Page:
ELD delay efforts await Congress' return from recess

By Jami Jones, Land Line managing editor | 9/1/2017

When Congress returns from its August recess Tuesday, Sept. 5, there will be two pieces of legislation seeking a delay of the electronic logging mandate waiting on them.

Rep. Brian Babin, R-Texas, has introduced both a standalone bill and an amendment to an omnibus appropriations bill seeking delays of the logging mandate.

Babin’s standalone bill is the ELD Extension Act of 2017. This bill seeks to delay the compliance deadline of the upcoming regulation until December 2019.

Throughout the recess, more lawmakers have signed on in support of the bill, HR3282. Beltway insiders indicate several more lawmakers are poised to add their support to the standalone bill once Congress resumes. Currently, there are 43 co-sponsors.

A number of trade and industry groups, including the Owner-Operator Independent Drivers Association, are fully supporting Babin’s bill and amendment.

The Texas lawmaker doubled down on his efforts to get a delay by introducing two amendments to the transportation portion of the appropriations bill HR3354. Both amendments would achieve the same outcome, a one-year delay, but ahead of the deadline. Babin had not decided which language he preferred, according to his staff.

Earlier this week, he withdrew one of the two amendments, leaving Amendment No. 35 intact and ready for consideration.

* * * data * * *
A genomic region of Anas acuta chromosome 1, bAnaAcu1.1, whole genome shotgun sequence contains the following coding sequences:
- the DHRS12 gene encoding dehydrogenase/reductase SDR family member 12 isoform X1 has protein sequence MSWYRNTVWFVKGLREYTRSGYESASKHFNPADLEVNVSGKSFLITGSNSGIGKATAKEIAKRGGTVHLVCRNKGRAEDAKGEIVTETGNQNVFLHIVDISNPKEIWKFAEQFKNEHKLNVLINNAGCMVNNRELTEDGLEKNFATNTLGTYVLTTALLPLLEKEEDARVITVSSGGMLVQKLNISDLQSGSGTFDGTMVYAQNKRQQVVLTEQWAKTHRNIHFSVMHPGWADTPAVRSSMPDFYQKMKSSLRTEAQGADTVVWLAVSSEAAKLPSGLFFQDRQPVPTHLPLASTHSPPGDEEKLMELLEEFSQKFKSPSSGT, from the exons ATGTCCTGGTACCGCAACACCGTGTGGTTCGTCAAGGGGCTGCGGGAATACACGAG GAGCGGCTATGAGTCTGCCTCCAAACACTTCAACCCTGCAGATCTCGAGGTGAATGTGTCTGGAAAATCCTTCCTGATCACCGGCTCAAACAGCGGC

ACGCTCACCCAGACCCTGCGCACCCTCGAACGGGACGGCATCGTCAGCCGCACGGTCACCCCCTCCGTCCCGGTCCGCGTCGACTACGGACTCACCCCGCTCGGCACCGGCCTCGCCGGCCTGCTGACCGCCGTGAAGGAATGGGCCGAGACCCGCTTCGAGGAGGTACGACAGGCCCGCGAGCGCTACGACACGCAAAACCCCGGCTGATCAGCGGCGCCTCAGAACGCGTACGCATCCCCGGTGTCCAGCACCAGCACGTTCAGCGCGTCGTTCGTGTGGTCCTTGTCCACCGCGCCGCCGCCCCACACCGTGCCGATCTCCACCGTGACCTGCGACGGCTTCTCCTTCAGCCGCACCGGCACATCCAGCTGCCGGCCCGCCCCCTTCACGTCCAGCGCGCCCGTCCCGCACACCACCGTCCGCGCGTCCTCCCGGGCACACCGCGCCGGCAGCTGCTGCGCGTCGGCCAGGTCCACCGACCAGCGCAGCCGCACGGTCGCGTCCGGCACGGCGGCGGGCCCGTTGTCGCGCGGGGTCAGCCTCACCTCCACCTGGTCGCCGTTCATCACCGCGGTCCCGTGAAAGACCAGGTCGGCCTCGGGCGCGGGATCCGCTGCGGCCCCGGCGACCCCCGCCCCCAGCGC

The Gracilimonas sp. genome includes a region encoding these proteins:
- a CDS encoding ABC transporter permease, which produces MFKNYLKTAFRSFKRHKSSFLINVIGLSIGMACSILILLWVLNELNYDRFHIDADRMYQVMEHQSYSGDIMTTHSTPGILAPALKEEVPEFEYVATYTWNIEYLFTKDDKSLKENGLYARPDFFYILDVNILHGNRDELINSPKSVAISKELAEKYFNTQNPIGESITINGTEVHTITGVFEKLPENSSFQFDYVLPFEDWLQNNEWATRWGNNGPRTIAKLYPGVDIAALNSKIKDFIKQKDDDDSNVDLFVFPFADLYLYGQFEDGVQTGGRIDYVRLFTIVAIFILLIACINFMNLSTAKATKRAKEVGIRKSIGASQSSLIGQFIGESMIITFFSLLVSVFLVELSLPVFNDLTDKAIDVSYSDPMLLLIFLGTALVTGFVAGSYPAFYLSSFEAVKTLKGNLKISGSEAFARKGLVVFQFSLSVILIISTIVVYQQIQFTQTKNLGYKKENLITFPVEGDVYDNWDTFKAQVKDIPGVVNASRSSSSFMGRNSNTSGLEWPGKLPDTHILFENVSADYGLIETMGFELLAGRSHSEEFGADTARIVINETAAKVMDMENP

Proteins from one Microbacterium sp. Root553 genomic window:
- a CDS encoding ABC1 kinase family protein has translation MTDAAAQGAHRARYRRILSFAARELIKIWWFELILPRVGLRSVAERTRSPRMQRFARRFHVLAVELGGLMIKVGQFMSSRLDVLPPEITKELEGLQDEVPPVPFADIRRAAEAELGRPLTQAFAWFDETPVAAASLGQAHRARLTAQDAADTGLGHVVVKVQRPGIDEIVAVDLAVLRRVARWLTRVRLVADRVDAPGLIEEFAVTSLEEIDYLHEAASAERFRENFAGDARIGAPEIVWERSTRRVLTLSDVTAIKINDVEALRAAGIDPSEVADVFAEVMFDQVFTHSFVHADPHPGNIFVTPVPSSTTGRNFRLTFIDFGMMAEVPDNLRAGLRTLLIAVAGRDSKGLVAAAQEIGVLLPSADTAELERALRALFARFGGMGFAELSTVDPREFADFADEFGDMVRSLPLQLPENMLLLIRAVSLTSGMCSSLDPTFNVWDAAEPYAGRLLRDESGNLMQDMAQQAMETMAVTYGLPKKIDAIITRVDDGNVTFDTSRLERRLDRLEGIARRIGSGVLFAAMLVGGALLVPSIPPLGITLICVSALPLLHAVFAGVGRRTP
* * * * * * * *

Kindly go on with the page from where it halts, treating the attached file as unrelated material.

The amendment is not the first time a delay of the ELD mandate has been addressed during the Transportation, Housing and Urban Development (THUD) appropriations legislative process.

Late July 17, the House Committee on Appropriations voted on the THUD bill. The committee held a markup hearing and voted 31-20 to report the bill to the full House for consideration.

The Committee issued a report to accompany the bill, which details the members’ thinking and recommendations to the full House when considering the bill. While report language does not necessarily carry the weight of law, it outlines the “intent of Congress” and directs actions by agencies.

The report accompanying the THUD bill details concerns over the impending logging mandate.

“In light of the heavy burden of this mandate, especially on small carriers, the Committee directs the Department (of Transportation) to analyze whether a full or targeted delay in ELD implementation and enforcement would be appropriate and, if so, what options DOT has within its statutory authority to provide temporary regulatory relief until all ELD implementation challenges can be resolved,” the report states.

To underscore the committee’s concern, it ordered the FMCSA to report back to both the House and Senate committees within 60 days of the passage of the THUD legislation.

The House is set to pick up consideration of the transportation appropriations bill once they return from their August recess on Sept. 5.

OOIDA has issued Calls to Action to its membership, encouraging members as well as their friends and family to call their members of the House.

“We have made significant strides toward a delay, and we cannot stop now,” said OOIDA Director of Government Affairs Mike Matousek. “We need our members to call and encourage support of Congressman Babin’s bill and his amendment to the THUD bill.

“OOIDA members have already laid the groundwork for a delay or repeal. By actively calling and writing their lawmakers on the impending ELD mandate, many members of the House should be versed on the problems that lie ahead for this mandate and hopefully be willing to step in and support a delay.”

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